What the description meta tag is not: another place to stuff keywords. Using 20 keywords that you'd like a page to rank for in your description is not an appropriate technique and most importantly, if your keyword-stuffed description somehow manages to get used as a snippet in the first place, there's a good chance users won't click on your result, defeating the purpose of your SEO efforts in the first place.

Of course, none of the information Google has provided will come as a surprise to SEOs and experienced online publishers. When it comes down to it, content is king and quality is his queen. No meta tag can change that; if it was that easy, everybody would have top SERPs.

Photo credit: billadler via Flickr.

Patricio Robles

Published 22 September, 2009 by Patricio Robles

Patricio Robles is a tech reporter at Econsultancy. Follow him on Twitter.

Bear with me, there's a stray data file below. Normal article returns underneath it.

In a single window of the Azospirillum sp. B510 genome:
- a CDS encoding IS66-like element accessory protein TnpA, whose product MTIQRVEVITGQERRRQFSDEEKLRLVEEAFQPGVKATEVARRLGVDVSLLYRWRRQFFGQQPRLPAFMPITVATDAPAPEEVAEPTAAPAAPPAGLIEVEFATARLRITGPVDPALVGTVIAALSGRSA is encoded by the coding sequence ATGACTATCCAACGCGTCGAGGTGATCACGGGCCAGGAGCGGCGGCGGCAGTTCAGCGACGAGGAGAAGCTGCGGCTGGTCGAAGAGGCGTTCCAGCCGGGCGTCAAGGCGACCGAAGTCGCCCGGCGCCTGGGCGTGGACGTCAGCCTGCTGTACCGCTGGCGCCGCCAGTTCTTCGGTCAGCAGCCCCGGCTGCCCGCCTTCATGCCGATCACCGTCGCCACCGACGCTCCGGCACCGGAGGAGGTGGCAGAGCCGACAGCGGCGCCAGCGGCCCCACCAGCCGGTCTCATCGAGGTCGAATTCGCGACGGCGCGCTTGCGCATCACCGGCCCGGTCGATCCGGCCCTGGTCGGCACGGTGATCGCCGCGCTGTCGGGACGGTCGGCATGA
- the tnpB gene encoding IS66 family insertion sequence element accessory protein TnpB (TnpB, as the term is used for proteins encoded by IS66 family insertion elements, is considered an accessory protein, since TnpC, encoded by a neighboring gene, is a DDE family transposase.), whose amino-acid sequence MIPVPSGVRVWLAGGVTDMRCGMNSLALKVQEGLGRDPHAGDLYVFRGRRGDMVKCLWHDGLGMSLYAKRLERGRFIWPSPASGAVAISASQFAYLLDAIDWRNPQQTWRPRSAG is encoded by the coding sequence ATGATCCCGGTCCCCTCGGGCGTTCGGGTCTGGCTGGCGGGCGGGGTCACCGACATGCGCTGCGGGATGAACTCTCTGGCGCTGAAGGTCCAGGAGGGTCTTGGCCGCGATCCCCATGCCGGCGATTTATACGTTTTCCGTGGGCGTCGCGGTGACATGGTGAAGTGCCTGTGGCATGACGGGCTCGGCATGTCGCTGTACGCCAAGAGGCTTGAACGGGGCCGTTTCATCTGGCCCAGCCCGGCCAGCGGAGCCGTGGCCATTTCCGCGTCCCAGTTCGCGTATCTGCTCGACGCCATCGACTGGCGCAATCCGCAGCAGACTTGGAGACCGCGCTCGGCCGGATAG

2377 more posts from this author

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Raphael

To be more precise : meta description tags are still very much in use (for example as a snippet on search engine result pages). Only meta keywords tags are not used by Google...

almost 7 years ago

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Ben Rush

Pretty misleading article title. META descriptions are pretty critical to organic success as far as I am concerned. Type in a load of rubbish, badly formatted vs. a nicely formatted description full of relevant information and I wonder which version will get a higher click through rate. META descriptions may have been dead for a ranking factor for years, but they certainly aren't a waste of time.

almost 7 years ago

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unnikrishna menon damodaran, web content and print production specialist at ae

true. meta description is still valid with organic search. but Google has to be transparent about the search engine ranking process to clear the new confusion among relatively new SEOs.

almost 7 years ago

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Duggy Moore